and she must not let them break her because to do so would be to denigrate his love. So she kept herself sane and she did it by remembering. Not a haphazard wallowing in past happiness, but a disciplined, orderly progression through the rooms of Follina, through its gardens… along the banks of the river. Waking hungry in her cold and dismal room Harriet, in her mind, rose from the cloud-netted bed where Rom still slept, felt the softness of the carpet beneath her feet… took three steps— exactly three— to the brocaded chair to trace the pattern of the golden fleur de lys… read the titles of the books on the low table: The Collected Works of John Donne; The Stones of Venice; The Orchid Grower's Manual… moved to the window to draw aside the curtains and name, with the same rigorous precision she had once accorded her work at the bane, the plants that grew on the terrace beneath. While she could do this— while she could drift in the Firefly past the bank where the otters played and see the sun bittern fly into the light— they could not touch her, and knowing she had to keep well so as to garner these memories, to make them part of her forever, she ate every morsel of the food she was given and kept her muscles active with exercises as she well knew how to do. And so the days passed and nothing the Mortons could do deflected her, though her stricken eyes seemed to grow ever larger in her face. Then, during the fifth week of her incarceration, she woke as usual and in her mind walked as usual across Rom's room, drew aside the curtains, turned to cross the Persian rug so as to make her way back to the bed where he waited… and found that she could not remember the pattern of that rug. She had known it would be hard to remember, but she had studied it so carefully— so very carefully. Was it the outer border that was amethyst, with diamonds and zig-zags of bronze? Or was it the pearl-gray rim with its stylized flowers that came first? Desperate, she sat up in bed, her heart pounding. She had to remember, she had to! If she could forget one thing, she could forget it all— she could forget even Rom, and then there would be nothing left to live for in the world. But the pattern would not be recalled. In her exhausted brain shapes and colors swam in an indistinguishable blur and whatever she did she could not reassemble them. It was Hermione Belper who came that day to remove Harriet's luncheon tray, and when she came down again she had good news for Louisa who was returning from the shops. "She is weeping uncontrollably, Louisa— and she has not touched her rood. It seems her spirit is broken at last. How thankful you must be!" And the Mortons were thankful. But if Harriet now lay listlessly on the pillow and showed none of her former defiance, she still did not speak of her time in Manaus and she was growing so thin that it was not easy to see how she could, as it were, be "produced" again in public. Moreover they themselves were being subjected to an increasing amount of unpleasantness. It was easy enough to discount the smear campaign of a woman like Madame Lavarre, but when the Provost of St. Anne's crossed the road rather than speak to the Professor, the Mortons were increasingly compelled to seek ways out of their dilemma. It was at this point— just two weeks before the beginning of the Michaelmas term— that the Professor came home in a state of more than usual indignation. "Do you know who I met today? Edward Finch-Dutton! He was creeping around the walls of the Fountain Courtyard and trying to avoid me, I'm sure." "Good heavens! But why has he not been in touch with us?" "I have no idea. Apparently he tried to bring Harriet back and it went wrong. He had a black eye and his nose was covered in sticking-plaster; I can only conclude that he has taken to the bottle. But I will tell you this, Louisa. I asked him what had made him send that second cable and he said it was because Harriet came out of a cake. In her underclothes." And as Louisa stared at him, speechless with incredulity: "That's what he said. In her underclothes. Then he mumbled some nonsense about her perhaps not having meant any harm and bolted. I tell you the fellow was drunk; he will have to resign his Fellowship, no doubt about that." But the news had given Louisa her cue. "Bernard, don't you think we ought to face the fact that Harriet is seriously unbalanced? I have thought so all along, but this really decides the matter. Isn't it time we found a good institution where she can be helped? Homes for the mentally ill are extremely liberal these days: wholesome food, fresh air, baskerwork… Dr. Smithson knows of a specialist in London who has made a study of cases like hers. If Mr. Fortescue certified that Harriet is not in her right mind, Smithson would second the diagnosis and her removal to somewhere suitable would follow automatically." And as the Professor still seemed to hesitate, she concluded, "I am thinking only of Harriet. She needs professional care and attention if she is to be healed. To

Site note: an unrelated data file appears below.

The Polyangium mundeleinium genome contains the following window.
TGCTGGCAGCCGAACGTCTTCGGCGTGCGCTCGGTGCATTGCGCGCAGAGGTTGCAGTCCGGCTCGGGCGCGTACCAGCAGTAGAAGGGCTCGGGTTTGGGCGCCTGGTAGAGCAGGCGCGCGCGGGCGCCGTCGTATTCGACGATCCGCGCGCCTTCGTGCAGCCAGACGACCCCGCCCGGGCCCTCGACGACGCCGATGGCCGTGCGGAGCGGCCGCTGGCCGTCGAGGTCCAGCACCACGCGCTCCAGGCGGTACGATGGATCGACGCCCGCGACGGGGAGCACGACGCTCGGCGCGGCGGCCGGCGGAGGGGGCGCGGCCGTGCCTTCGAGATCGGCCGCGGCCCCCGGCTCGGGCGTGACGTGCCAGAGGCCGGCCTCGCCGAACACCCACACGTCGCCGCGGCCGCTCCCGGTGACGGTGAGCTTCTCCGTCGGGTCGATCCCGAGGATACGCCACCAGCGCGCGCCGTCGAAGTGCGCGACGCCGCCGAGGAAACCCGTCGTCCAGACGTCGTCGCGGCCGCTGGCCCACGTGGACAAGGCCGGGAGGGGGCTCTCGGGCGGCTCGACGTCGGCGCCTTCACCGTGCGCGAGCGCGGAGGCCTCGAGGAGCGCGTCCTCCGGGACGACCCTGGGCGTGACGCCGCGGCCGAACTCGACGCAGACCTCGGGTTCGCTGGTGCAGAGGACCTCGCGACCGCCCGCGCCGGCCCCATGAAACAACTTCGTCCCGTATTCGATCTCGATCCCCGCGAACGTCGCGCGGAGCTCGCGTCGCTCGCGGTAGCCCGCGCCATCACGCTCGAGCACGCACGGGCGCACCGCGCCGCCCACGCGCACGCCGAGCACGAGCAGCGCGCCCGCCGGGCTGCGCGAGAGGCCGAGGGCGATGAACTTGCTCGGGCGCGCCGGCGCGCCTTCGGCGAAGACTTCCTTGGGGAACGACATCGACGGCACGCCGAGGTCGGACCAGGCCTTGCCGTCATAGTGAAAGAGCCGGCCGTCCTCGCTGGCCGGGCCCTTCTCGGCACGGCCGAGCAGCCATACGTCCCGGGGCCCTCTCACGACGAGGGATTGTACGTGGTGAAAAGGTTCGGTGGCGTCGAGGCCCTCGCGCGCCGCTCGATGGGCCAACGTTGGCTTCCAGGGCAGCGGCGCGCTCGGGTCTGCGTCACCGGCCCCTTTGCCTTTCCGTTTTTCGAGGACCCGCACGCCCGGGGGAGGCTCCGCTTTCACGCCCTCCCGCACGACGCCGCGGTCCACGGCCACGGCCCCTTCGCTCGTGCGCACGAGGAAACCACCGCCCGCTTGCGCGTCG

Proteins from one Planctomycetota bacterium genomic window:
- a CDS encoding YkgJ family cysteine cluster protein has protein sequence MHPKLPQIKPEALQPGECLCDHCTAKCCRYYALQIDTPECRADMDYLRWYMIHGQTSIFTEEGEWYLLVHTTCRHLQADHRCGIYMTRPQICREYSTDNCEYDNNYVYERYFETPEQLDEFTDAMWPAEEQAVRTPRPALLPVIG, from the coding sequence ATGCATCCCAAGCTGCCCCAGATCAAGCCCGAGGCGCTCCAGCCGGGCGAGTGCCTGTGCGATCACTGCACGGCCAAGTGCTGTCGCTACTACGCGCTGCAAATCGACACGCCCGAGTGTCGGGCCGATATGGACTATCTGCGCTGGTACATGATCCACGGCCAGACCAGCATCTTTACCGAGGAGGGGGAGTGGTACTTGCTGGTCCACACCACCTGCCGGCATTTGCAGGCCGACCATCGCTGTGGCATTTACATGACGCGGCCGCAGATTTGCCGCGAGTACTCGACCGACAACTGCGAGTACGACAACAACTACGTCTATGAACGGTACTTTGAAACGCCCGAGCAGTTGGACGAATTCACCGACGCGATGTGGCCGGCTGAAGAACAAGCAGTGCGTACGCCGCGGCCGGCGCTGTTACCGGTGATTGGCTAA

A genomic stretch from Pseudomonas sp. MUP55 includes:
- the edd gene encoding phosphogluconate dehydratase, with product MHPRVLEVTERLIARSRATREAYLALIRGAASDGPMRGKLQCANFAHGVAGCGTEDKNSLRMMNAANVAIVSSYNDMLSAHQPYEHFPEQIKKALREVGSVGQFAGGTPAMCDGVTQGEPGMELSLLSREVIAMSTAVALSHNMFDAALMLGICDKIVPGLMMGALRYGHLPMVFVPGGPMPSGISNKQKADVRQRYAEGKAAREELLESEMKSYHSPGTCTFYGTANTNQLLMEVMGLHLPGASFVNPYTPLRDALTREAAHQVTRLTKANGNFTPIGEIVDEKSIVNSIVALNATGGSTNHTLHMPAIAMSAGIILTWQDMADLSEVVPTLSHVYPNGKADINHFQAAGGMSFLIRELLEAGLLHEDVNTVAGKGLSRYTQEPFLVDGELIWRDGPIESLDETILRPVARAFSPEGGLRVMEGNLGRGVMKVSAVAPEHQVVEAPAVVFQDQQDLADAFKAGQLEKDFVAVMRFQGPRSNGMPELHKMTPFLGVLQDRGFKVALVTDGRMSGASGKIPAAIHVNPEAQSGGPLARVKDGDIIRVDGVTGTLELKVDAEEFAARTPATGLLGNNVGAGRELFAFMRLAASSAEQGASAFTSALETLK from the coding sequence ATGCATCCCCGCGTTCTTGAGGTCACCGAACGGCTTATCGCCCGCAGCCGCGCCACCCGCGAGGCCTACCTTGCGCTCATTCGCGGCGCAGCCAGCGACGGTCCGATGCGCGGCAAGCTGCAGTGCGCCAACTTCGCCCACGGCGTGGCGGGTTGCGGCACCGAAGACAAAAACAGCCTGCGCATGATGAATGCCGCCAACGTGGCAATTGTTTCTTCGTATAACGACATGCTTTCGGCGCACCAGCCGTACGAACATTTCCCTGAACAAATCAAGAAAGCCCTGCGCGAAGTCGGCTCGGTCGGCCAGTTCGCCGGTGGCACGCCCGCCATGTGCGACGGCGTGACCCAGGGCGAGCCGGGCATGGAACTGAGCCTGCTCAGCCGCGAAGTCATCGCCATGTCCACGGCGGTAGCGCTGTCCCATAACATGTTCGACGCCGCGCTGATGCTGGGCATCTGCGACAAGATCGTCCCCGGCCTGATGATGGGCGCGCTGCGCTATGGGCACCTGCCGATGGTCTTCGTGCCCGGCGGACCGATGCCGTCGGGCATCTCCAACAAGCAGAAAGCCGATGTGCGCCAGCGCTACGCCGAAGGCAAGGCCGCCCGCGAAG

refuse her that would be very selfish, would it not?" This was a plea to which the Professor could scarcely be deaf. Dr. Smithson accordingly was appealed to, and contacted his eminent colleague in Harley Street and it was arranged that Mr. Fortescue would come down as soon as possible in order to examine Harriet. After which, having got her way, Louisa was really quite kind to Harriet and sent up jam with her semolina and butter with her rusks, but for Harriet-slipping away into the shadows— these attentions came a little late. Fate had played into Isobel's hands in a most remarkable way. The Raimondo brothers, who had taken Harriet back to Manaus to catch the Lafayette, took the absurdly large sum she had given them, collected two girls from Madame Anita's brothel and set off for their home town of Iquitos in Peru. The seraphic urchin to whom she had entrusted the note for Furo had been less seraphic than he appeared; he got into a fight in an alley on the way to the Casa Branca, lost the note and bolted for home. Thus Furo, waiting in increasing anxiety for Harriet, had not returned to Follina until the small hours and by the rime Rom was back in the city to see what had become of her, the Lafayette had sailed. It was thus only Henry who remained as a witness of Harriet's return to Follina and it was he himself who had given Isobel her cue. "uncle Rom will be awfully sad too," said Henry, blinking back his tears at the news that Harriet had decided to go and be a famous dancer, that she would not be coming back. "He likes Harriet; he likes her very much." "Yes, he does," said Isobel. "So I'm afraid he will be extremely sad. What will make him particularly sad is that she said goodbye to you and not to him. It will hurt his feelings, don't you think? So perhaps, Henry, it would be really kind not to tell him? Just to keep it a secret? You're grown-up enough for secrets, aren't you?" Henry was. Sinclair of the Scouts, in the Boy's Own Paper, was continually keeping secrets, some of them calculated to burn a hole in a lesser person's breast. Aware of the child's passionate desire to please her, Isobel was sure that he would keep his word— and if anything went wrong she could plead, naturally enough, an unwillingness to cause Rom pain. There had only remained the sending of the cable to Professor Morton— for it was not Isobel's intention to let Harriet reappear in Rom's life as a glamorous ballerina— and the deed was done. After which she settled down to her role as comforter. "You must be happy for her, darling," she said to Rom. "I met Dr. Finch-Dutton at Belem and he told me that it was all that Harriet had wanted all her life. Just to dance… always to dance." "We will not speak of Harriet," was his only answer. Yet he accepted without question Isobel's version of what had happened. Count Sternov, whose friendship it was impossible to doubt, had been at the Metropole just after Simonova's miraculous recovery and had heard her offer to take Harriet to Russia. Both he and the Metropole manager had seen the ballerina depart in triumph, walking to the hansom with her arm around the shoulder of the English girl, while Miguel himself had seen Harriet go aboard with the company. So what had occurred was clearly what Rom had both feared and expected. Overcome by this sudden marvelous opportunity, Harriet had gone and perhaps wisely made the break cleanly without messages or farewells. He made no further inquiries and, concealing from everyone the degree of his wretchedness and the hurt she had caused him by not trusting him enough to speak honestly of her ambitions, he pursued his plans: transferring his possessions, making provision for his Indians, issuing instructions to MacPherson concerning Stavely. He had set himself to restore his father's house and he would do so, but the burden of loss he rolled through his days— as Sisyphus rolled his stone-seemed only to grow heavier as the gray weeks passed. Isobel, however, did not give up nope. It was of course absurd that she should live in Paradise Farm, even with the generous allowance Rom had proposed, while he ruled alone at the Hall. The suggestion was an insult. Her place was by Rom's side and as his wife, and now that the detestable girl was gone he would come to see this. So she changed her clothes five times a day, flirted, brushed against him "by accident" and would have been surprised to learn how infrequently Rom even noticed that she was there. Harriet had been gone for a month when, in the hour before sunset, Rom walked through the tall trees toward the Indian village, bound on business with old Jose. The light had slanted in just that way when he had first gone in search of Harriet and found her cradling Manuelo's baby. He had known then really, that he wanted no children which were not hers— and suddenly the sense of desolation so overwhelmed him that he stopped and put out a steadying hand to the trunk of a tree.